I’ll have to say, the first time I looked at the U.S. Drought Monitor Index map released for June 2, I was shocked. The pockets of orange, yellow and brown indicating extreme drought in Texas, Oklahoma and Kansas, seemingly permanent fixtures, had all but disappeared in a span of 4-6 weeks.

Torrential rains that came last month in the southern Plains probably came too late for the struggling winter wheat crop. And yes, it caused some planting delays for crops like corn and cotton. Some growers were unable to plant at all this spring and will need to rely, again, on crop insurance.

But these rains also gave farmers some opportunity to raise harvestable summer crops for the first time in years. And it’s finally looking more feasible to get some cover on these fields and get soils productive again.

Now is a good time to evaluate how your fields handled these intense rainstorms. While it’s probably not realistic for any soils to handle 100% of these deluges, how much of this rain do you think soaked into your fields vs. running off? What evidence of sheet, gully or rill erosion, or soil surface sealing, are you seeing?  

As South Dakota State University Extension fields specialist Anthony Bly notes, the occurrence of these events are a result of soil with poor structure, low organic matter (carbon), unprotected soil surface, possibly little or no earthworm activity, and tillage.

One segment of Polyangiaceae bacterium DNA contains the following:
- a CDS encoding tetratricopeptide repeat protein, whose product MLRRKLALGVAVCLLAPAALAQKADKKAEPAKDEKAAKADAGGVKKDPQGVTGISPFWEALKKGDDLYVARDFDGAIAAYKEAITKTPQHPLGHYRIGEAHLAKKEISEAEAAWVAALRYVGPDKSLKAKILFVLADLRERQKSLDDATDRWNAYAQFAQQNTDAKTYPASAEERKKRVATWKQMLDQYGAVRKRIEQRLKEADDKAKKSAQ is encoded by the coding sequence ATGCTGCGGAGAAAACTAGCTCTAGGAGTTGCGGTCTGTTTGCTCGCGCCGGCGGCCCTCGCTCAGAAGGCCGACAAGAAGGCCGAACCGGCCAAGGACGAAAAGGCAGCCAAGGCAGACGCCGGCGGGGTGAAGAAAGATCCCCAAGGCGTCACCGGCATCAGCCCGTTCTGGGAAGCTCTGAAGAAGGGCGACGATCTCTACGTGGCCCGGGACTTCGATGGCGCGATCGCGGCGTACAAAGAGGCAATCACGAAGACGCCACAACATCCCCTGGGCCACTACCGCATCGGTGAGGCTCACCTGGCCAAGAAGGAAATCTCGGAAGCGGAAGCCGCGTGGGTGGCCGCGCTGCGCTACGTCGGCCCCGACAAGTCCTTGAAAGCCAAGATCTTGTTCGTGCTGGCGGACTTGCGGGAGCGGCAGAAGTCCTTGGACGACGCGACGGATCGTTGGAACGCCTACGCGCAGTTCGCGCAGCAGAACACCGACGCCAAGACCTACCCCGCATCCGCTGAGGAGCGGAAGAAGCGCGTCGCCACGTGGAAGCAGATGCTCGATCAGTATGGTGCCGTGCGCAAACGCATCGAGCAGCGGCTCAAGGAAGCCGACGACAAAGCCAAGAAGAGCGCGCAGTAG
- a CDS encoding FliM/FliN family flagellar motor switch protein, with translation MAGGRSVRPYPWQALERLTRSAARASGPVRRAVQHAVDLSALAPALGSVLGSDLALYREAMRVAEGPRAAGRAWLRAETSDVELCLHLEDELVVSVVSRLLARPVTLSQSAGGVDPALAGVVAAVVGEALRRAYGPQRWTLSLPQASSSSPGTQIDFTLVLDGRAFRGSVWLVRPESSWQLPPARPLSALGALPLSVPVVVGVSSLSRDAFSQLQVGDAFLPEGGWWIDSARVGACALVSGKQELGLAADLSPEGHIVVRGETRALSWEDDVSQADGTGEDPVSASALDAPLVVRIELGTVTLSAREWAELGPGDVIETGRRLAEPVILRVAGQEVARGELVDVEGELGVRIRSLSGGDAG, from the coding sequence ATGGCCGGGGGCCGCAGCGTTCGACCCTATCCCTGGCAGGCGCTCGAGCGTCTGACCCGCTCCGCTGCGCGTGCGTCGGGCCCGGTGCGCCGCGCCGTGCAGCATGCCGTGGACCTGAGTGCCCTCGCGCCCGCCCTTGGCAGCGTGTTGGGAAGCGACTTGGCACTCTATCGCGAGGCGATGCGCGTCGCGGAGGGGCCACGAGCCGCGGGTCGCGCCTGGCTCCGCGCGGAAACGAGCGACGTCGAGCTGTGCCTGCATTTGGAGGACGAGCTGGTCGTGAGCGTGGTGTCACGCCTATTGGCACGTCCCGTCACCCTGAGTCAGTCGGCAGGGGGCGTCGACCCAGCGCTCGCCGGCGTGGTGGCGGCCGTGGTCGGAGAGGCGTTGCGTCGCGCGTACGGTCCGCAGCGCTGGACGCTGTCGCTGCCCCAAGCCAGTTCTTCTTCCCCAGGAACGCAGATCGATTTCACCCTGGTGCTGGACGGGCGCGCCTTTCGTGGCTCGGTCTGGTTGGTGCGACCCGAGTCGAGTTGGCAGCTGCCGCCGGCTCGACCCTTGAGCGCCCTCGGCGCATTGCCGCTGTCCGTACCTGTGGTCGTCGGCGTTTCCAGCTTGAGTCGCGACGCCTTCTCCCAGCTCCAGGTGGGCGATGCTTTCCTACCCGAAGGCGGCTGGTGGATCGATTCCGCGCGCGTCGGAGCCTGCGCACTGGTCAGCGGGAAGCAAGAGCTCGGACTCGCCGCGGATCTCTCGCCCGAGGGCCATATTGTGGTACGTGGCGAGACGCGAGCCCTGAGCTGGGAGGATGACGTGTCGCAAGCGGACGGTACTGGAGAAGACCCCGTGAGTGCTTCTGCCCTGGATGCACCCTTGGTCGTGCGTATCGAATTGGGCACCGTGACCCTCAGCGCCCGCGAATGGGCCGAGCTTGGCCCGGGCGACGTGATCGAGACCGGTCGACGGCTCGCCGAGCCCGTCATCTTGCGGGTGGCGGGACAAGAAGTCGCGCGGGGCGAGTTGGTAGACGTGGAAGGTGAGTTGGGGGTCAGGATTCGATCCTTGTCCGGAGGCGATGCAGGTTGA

One statistic I heard recently was telling: For every 1% increase in organic matter, U.S. cropland could store the amount of water that flows over Niagara Falls in 150 days. It should be noted that achieving a 1% increase in organic matter isn’t easy. Depending on the soils and management decisions involved, increasing soil organic matter takes time.

But the improved water infiltration rates possible through no-till adoption are key to helping improve drought resiliency, allowing farmers in semi-arid climates to better advantage of smaller precipitation events and, hopefully bank subsoil moisture with larger rainfall events.

And getting soils covered will reduce the amount of evaporation that occurs. If you’ve been hesitating to try cover crops on your farm, perhaps there’s enough moisture in the soil profile now that some experimentation can begin.

It’s wonderful to see a break in the drought, and the possibilities out there for growers who have some soil moisture to work with now. But farmers should also look down the road a bit, and think about how they can preserve it.